The health department recommends this method, saying that it is important not to crush the tick’s body during the process (which is easier said than done) as this increases the likelihood that more toxin will be injected.

It also states that the tick “can be sprayed with an aerosol insect repellent that contains pyrethrin or a pyrethroid chemical” before removal.

However, the Australasian Society of Clinical Immunology and Allergy (ASCIA) does not agree with the method of removing the forceps. If you have ever tried to remove a tick, you will know how difficult it is to do it without squeezing or disrupting the tick’s body in any way.

If you are not allergic to ticks, ASCIA recommends using ether-containing sprays to kill the tick and then physically removing the tick as soon as possible.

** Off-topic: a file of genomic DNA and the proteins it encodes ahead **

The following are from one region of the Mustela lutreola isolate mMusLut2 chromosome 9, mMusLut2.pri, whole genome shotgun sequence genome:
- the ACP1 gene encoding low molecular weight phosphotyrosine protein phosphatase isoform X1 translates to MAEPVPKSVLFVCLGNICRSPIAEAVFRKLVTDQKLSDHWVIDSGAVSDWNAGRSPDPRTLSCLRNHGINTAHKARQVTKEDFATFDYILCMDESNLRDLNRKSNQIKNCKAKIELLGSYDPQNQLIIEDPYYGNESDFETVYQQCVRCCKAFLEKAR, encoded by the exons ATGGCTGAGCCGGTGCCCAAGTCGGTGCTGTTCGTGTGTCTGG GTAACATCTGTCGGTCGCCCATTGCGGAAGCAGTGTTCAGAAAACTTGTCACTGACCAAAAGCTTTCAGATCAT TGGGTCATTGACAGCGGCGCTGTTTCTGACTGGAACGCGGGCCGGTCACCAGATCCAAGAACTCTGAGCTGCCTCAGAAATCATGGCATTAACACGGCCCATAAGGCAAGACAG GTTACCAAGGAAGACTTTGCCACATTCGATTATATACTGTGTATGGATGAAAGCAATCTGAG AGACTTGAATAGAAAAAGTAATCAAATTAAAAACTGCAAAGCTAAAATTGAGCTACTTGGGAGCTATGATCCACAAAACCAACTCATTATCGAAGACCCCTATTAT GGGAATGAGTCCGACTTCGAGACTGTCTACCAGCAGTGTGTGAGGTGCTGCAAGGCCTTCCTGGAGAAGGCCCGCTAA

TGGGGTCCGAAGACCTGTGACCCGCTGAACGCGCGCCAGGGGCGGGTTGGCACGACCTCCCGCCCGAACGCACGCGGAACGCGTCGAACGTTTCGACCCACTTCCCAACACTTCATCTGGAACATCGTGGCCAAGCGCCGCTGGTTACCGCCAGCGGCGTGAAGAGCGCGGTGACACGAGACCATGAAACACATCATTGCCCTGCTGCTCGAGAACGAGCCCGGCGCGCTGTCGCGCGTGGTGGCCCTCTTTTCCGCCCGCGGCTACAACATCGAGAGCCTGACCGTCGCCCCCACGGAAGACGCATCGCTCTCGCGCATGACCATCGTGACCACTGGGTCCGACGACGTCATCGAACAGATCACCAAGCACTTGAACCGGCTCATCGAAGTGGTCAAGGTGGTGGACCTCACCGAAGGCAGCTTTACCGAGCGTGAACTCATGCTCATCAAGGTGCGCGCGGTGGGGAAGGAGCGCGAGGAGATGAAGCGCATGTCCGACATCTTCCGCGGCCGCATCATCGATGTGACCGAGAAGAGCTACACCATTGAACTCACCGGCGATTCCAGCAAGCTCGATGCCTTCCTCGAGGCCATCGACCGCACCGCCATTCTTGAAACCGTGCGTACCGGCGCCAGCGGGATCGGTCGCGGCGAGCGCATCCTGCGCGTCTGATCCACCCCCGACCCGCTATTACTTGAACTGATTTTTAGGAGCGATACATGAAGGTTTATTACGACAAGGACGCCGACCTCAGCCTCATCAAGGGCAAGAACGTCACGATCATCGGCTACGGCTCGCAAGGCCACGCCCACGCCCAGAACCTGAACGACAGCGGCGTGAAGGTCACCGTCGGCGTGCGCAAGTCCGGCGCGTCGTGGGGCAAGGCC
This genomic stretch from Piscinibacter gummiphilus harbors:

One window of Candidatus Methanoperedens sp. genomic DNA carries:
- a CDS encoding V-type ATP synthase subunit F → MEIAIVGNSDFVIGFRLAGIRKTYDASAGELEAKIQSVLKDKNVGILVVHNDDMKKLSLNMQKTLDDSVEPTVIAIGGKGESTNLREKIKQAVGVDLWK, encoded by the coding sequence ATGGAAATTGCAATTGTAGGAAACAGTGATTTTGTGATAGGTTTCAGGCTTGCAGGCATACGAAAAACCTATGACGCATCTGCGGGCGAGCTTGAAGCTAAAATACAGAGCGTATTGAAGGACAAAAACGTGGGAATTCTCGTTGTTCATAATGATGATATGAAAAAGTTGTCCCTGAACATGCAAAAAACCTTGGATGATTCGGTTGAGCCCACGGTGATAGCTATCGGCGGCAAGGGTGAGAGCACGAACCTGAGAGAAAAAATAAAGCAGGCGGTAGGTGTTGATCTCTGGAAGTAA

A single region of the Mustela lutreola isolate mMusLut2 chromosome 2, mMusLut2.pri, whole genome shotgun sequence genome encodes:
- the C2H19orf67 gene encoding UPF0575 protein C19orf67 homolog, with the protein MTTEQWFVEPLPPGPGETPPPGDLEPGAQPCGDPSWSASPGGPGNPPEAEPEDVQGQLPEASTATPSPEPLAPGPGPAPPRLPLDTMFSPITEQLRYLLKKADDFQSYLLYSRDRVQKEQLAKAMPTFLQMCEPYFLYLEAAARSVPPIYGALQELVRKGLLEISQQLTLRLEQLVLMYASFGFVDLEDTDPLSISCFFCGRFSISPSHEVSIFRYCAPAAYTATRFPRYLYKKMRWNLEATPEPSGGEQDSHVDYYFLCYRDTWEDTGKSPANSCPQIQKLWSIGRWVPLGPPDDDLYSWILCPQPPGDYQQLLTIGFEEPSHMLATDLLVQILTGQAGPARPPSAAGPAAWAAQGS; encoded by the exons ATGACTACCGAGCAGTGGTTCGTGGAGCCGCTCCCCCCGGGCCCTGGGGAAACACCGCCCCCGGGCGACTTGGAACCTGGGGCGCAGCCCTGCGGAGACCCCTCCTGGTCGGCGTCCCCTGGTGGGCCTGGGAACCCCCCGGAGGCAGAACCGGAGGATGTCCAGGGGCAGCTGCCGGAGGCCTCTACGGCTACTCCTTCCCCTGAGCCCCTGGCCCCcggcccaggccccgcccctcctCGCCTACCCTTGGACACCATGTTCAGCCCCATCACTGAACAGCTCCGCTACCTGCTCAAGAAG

The following recommendations apply to allergy sufferers:

  • Apply a plan of action and EpiPen
  • Kill the tick with a product that will freeze it quickly
  • Go to a hospital or similar safe place to have the tick removed.

Which products do ticks freeze quickly? Well, ASCIA recommends Aerostart (a spray used to start car engines), ether-based sprays (like those that freeze off warts), or liquid nitrogen (which you will need to access through your doctor).

If you have a known allergy or are first noticing a reaction, ASCIA recommends urgently seeing a doctor to kill and remove the tick (unless it has previously been determined that you can safely do the process yourself).

Loading

So why the conflicting advice?